As the pressure to perform escalates (coaches are now turning over at a remarkable rate, often after just one year on the job, as the business of sport explodes), coaches will not only require support, but need more of it over time, the same way that elite athletes have asked for additional support to help them manage similar pressures. Straightforward interventions can help coaches be their best.
Sport psychologists can play a unique role in helping these head coaches manage the demands they face as leaders. For example, sport psychologists can help coaches handle stress and manage necessary functions like sleep and scheduling. They can also provide a sounding board for coaches who are under pressure to perform and deliver big results. In a high-pressure, high-stakes environment, providing mental health and mental performance services to head coaches gives elite organizations a unique competitive advantage to tap into.
Tyler Bradstreet, the sport psychologist at Texas Tech University, has found a unique way to address these demands. Rather than working solely with coaches as individuals, Bradstreet leverages the principles of group support to help coaches help each other. In regular roundtables facilitated by Bradstreet, coaches discuss their current challenges, the demands of sports, and their unique circumstances. Bradstreet notes that this engagement not only improves coach well-being, but actually helps them to do their jobs more effectively.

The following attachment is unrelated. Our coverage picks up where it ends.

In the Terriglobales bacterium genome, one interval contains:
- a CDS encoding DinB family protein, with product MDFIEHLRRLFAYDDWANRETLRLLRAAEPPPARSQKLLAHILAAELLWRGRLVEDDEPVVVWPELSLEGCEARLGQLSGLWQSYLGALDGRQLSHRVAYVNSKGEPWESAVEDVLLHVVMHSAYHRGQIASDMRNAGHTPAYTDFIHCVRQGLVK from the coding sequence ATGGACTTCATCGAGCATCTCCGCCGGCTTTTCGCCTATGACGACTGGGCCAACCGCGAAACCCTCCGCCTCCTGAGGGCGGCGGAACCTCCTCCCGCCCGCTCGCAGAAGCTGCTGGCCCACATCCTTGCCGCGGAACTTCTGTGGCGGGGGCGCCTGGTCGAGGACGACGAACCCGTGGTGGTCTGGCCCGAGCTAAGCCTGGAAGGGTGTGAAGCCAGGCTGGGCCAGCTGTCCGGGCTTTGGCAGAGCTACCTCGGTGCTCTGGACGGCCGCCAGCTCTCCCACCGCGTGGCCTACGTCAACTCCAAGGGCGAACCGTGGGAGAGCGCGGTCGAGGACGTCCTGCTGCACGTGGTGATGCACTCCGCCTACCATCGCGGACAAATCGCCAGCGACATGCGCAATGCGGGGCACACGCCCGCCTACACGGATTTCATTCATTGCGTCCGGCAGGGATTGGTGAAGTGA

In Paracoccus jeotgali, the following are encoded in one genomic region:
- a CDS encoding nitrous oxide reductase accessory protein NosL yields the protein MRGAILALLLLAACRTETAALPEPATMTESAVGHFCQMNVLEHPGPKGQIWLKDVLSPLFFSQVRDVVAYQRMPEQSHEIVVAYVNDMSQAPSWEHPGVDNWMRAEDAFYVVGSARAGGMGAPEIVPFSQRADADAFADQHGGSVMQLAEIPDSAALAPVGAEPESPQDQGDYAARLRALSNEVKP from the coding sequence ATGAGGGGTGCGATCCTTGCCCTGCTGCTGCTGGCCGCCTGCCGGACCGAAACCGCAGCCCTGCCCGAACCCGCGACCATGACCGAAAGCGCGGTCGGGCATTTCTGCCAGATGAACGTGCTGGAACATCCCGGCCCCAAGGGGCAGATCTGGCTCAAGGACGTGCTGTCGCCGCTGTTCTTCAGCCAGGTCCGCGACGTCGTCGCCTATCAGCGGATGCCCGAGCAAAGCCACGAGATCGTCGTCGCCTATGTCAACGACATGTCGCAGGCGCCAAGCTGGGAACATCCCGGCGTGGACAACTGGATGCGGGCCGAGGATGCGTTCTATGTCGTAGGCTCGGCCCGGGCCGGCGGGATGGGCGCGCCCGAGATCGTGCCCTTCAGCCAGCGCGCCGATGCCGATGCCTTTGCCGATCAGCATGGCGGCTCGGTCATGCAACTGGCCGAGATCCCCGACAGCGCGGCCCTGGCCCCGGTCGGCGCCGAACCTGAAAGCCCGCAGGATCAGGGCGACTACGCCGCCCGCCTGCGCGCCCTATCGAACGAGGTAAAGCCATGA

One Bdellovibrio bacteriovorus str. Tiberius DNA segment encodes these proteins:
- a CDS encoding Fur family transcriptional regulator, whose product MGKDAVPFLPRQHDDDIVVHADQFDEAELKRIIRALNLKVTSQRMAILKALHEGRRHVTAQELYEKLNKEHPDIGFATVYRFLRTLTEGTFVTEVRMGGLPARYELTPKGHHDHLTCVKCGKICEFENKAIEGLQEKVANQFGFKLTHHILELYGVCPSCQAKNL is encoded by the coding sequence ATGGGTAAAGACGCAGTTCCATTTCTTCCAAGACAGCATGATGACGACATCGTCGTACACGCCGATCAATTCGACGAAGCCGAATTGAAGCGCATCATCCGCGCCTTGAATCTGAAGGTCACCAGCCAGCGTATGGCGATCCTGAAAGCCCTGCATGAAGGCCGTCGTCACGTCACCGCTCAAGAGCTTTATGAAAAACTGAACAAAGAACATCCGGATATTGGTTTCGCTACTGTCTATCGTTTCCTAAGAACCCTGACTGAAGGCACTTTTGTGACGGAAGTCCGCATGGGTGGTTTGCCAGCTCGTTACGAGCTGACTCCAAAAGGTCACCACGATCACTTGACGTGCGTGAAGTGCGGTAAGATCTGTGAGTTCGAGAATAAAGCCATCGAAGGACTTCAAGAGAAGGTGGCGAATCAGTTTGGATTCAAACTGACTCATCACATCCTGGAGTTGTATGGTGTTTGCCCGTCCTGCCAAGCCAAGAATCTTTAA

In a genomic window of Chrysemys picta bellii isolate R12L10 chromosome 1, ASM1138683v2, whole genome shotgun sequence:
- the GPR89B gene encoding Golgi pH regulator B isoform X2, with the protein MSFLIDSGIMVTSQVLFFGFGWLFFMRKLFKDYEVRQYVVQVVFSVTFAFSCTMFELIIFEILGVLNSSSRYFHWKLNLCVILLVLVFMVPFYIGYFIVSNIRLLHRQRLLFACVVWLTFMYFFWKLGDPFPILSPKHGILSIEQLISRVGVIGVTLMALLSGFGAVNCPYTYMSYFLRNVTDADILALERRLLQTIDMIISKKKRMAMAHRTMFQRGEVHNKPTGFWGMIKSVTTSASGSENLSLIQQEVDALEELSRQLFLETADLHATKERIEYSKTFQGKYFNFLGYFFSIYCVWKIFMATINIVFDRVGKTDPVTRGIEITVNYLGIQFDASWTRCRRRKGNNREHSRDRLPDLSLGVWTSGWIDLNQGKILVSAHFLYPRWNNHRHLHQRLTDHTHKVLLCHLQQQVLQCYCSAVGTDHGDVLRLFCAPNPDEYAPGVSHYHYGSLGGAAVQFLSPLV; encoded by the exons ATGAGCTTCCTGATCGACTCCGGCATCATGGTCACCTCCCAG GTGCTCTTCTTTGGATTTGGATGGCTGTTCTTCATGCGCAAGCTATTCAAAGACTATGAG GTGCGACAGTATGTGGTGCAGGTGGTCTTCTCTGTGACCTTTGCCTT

In my current and past roles as the director of clinical and sport psychology services at the University of Arizona and now as a senior director of wellness and development in the NBA, regular education and consultation are the crux of helping coaches both feel better and perform well. The aim of these interventions is to help coaches raise their self-awareness, navigate difficult situations, use stress productively, and cope with the challenges of their roles. Indirectly, these same activities support coaches’ mental health and well-being by providing them a sounding board and secure space to voice concerns, and an outside partner to help them consider their best paths forward. Often just giving voice to concerns in these spaces leads to a sense of relief and clarity.
That sport psychology services can offer a competitive advantage to coaches should not be a surprise, though there may be resistance to the idea due to coaching's grindset culture.
Since the emergence of a more significant dialogue around mental health in sport, we’ve had the chance to hear some success stories. Michael Phelps has publicly detailed how therapy saved his life. Serena Williams has shared how receiving therapy after a difficult loss helped her bounce back and reclaim her spot atop the tennis world. Olympic Skier Lindsey Vonn shared that she managed mental health concerns over the course of her Olympic career on her path to three gold medals.
If the best athletes in the world – Olympians and professional athletes alike – have credited sport psychology for both their good health and high performance, why would that be any different for the coaches that lead them?